- Engine (Petrol/CNG /Diesel): 1.4-litre, 4-cylinder petrol / 1.4-litre, 4-cylinder, b-fuel / 1.2-litre, 4-cylinder diesel
- Power (Petrol/CNG /Diesel): 94 BHP / 81 BHP / 71 BHP
- Torque (Petrol/CNG/Diesel): 130 Nm / 110 Nm / 200 Nm
- Transmission: 5-speed manual
- Mileage(Petrol/CNG/Diesel): 16.02 KMPL/ 22.80 KMPKg / 20.77 KMPL
- Range (Petrol/CNG+Petrol/Diesel): 721 Km / NA / 935 Km
[box type=”success” ]Maruti Suzuki Ertiga ZXi[/box]
Rs. 11.48 Lakh to Rs. 14.92 Lakh
One of the oldest designs this comparison, the Toyota Innova has had the same basic profile since it was launched in India in 2005! The latest facelift makes it look ugly, truth to be told. The very large chrome grille at the front is… well… hideous. There are some changes which are good, the headlights from the previous update (in 2012) look good, the side-mouldings which have been moved lower divide the bulk well. The rear is again a hit-or-miss, the big chrome strip and the reflectors are not to everyones tastes. The top-of-the-line Z variant (which is exclusive to the diesel variants) gets stuff like a chrome muffler cutter, a rear spolier, new graphics (which may divide opinion) and new interior trim. The lower variants continue to get the same design as the earlier facelift, which is a bit easy on the eyes.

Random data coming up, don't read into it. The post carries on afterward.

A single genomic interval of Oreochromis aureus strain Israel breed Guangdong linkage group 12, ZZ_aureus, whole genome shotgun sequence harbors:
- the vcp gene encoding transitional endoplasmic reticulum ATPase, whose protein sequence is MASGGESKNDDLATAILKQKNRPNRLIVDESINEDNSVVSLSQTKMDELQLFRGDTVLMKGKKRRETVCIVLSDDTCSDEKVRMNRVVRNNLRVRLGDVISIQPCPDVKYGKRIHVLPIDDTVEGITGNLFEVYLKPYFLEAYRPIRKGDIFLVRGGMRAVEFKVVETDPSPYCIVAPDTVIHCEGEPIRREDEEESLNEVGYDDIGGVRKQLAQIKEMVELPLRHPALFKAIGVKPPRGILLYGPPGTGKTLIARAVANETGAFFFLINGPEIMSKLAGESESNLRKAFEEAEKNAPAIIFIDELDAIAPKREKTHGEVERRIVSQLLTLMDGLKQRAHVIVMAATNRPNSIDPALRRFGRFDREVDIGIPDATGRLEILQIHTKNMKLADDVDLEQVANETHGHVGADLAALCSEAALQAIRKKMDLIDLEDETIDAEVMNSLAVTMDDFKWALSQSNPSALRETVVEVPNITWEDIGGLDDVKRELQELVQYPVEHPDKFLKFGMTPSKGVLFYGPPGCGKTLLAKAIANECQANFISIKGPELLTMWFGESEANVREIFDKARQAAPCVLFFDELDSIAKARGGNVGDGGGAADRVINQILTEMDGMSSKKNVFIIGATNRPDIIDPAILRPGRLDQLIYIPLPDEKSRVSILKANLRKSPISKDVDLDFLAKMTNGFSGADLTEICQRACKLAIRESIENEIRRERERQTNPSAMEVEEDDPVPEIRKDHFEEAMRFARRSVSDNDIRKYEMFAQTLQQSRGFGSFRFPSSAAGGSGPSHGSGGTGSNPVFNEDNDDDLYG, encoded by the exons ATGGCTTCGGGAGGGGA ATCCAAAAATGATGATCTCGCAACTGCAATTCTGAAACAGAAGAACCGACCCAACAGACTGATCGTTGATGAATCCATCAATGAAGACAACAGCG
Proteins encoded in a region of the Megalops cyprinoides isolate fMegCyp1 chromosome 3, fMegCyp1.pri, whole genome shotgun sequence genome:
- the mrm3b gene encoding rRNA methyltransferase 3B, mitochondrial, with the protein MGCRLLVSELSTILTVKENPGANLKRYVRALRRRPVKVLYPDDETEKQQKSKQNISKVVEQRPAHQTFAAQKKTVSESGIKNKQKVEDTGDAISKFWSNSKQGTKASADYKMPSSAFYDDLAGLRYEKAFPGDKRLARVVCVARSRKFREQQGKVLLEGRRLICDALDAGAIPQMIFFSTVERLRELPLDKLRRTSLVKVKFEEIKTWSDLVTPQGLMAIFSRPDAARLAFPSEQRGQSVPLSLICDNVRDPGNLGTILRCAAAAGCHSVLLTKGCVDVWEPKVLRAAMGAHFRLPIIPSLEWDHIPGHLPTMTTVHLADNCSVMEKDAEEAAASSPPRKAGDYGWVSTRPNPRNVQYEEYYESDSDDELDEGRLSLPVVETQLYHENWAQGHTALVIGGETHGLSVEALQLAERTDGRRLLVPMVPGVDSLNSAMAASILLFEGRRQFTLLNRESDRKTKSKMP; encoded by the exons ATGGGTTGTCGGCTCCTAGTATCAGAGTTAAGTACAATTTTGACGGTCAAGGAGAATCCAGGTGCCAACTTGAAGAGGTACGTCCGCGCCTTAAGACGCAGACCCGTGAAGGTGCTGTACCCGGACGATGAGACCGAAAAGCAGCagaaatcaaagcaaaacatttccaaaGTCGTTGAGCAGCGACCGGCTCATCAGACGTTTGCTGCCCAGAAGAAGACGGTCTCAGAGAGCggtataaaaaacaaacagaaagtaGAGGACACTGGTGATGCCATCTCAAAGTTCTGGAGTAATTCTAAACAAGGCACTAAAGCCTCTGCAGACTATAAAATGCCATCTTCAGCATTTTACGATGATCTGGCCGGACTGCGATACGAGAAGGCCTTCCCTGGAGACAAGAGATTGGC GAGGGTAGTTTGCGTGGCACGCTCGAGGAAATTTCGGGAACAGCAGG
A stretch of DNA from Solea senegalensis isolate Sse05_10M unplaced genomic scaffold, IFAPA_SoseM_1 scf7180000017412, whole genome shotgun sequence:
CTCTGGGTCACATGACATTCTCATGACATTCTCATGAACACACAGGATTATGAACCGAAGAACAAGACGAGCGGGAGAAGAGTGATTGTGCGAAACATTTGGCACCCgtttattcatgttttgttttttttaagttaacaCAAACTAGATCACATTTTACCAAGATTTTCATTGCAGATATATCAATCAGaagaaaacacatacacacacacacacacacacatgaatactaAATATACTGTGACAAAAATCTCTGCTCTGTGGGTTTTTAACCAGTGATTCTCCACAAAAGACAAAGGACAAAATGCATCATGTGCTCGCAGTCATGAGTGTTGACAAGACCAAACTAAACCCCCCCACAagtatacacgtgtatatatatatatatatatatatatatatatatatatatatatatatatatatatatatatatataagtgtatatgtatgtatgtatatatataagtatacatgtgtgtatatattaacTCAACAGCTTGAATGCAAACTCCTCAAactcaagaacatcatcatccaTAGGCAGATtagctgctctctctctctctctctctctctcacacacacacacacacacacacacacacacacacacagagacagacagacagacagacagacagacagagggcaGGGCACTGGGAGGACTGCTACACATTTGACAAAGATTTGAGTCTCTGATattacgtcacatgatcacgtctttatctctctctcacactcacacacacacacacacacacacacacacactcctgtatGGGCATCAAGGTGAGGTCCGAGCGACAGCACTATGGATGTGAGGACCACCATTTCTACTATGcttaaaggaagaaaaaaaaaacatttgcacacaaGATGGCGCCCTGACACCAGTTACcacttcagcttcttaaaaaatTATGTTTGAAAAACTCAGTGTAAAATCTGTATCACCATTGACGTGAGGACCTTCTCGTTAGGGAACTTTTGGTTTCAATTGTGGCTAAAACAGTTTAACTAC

Move inside and the differences are minimal as compared to previous iterations of the Innova. The top end ‘Z’ variant gets grey-wood trim and the lower variants get faux-wood trim. There’s a lot of beige and grey plastics around the cabin to make it look airy, the large glass-house area also adds to the airiness. The silver surround around the multimedia unit and A/C controls stands out and does not gel with the beige colour. The utilitarian design of the MPV may help parts last long, but it will not impress those who were looking for a bit more class considering the cost.
The Toyota Innova is highly regarded by both commercial users and private users because it is a tough vehicle supported by Toyota’s reliable service network. The Innova can take a beating thanks to its ladder-on-frame chassis, but has an unnaturally pliant ride. It is easy to maintain but is at the same time a very well built machine. The demand for the vehicle also means that resale value of the MPV is very high, all these factors make it a popular choice among people
Though based on a ladder-on-frame chassis, the Toyota Innova has a surprisingly pliant ride. It also does not sway all over the place at high speeds and when going over undulating roads, these reasons along with the fact that it is a very spacious MPVe is why both drivers and passengers like the Innova. The seats are well contoured, people will especially like the captain seats which come standard on the 7-seater variants. The bench seats on the 8-seater variants are also not bad. The wide cabin allows for 3-people to sit abreast without much discomfort unlike the competition and that is another major selling point for the Innova.
Toyota will sell you a petrol variant of the car (available with the GX, and VX trim) if you want to. But the low mileage and high costs involved does not attract many customers, so we will not go beyond saying that you can order the Innova with a petrol engine.